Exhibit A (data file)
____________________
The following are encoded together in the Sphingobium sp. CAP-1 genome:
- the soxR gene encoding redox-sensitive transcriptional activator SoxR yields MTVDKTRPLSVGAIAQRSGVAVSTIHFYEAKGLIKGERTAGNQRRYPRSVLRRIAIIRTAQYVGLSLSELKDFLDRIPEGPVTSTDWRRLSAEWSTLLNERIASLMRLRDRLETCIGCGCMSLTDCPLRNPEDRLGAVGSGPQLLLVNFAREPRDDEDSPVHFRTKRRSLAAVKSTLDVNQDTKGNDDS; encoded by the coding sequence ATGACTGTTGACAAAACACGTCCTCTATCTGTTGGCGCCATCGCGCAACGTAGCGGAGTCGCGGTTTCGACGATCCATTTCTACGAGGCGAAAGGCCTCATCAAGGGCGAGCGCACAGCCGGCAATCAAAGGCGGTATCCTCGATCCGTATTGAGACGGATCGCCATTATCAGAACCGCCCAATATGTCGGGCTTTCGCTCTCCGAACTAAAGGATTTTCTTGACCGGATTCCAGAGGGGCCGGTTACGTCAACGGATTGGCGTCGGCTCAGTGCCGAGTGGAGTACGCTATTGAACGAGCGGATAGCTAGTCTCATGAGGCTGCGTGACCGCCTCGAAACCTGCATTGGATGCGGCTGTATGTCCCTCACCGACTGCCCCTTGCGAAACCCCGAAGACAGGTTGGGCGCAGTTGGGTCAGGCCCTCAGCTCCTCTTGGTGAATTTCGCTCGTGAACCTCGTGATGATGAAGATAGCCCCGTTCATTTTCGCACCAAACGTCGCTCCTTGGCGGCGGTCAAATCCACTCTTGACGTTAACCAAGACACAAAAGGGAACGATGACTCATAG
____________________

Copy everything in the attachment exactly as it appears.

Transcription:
The following are encoded together in the Sphingobium sp. CAP-1 genome:
- the soxR gene encoding redox-sensitive transcriptional activator SoxR yields MTVDKTRPLSVGAIAQRSGVAVSTIHFYEAKGLIKGERTAGNQRRYPRSVLRRIAIIRTAQYVGLSLSELKDFLDRIPEGPVTSTDWRRLSAEWSTLLNERIASLMRLRDRLETCIGCGCMSLTDCPLRNPEDRLGAVGSGPQLLLVNFAREPRDDEDSPVHFRTKRRSLAAVKSTLDVNQDTKGNDDS; encoded by the coding sequence ATGACTGTTGACAAAACACGTCCTCTATCTGTTGGCGCCATCGCGCAACGTAGCGGAGTCGCGGTTTCGACGATCCATTTCTACGAGGCGAAAGGCCTCATCAAGGGCGAGCGCACAGCCGGCAATCAAAGGCGGTATCCTCGATCCGTATTGAGACGGATCGCCATTATCAGAACCGCCCAATATGTCGGGCTTTCGCTCTCCGAACTAAAGGATTTTCTTGACCGGATTCCAGAGGGGCCGGTTACGTCAACGGATTGGCGTCGGCTCAGTGCCGAGTGGAGTACGCTATTGAACGAGCGGATAGCTAGTCTCATGAGGCTGCGTGACCGCCTCGAAACCTGCATTGGATGCGGCTGTATGTCCCTCACCGACTGCCCCTTGCGAAACCCCGAAGACAGGTTGGGCGCAGTTGGGTCAGGCCCTCAGCTCCTCTTGGTGAATTTCGCTCGTGAACCTCGTGATGATGAAGATAGCCCCGTTCATTTTCGCACCAAACGTCGCTCCTTGGCGGCGGTCAAATCCACTCTTGACGTTAACCAAGACACAAAAGGGAACGATGACTCATAG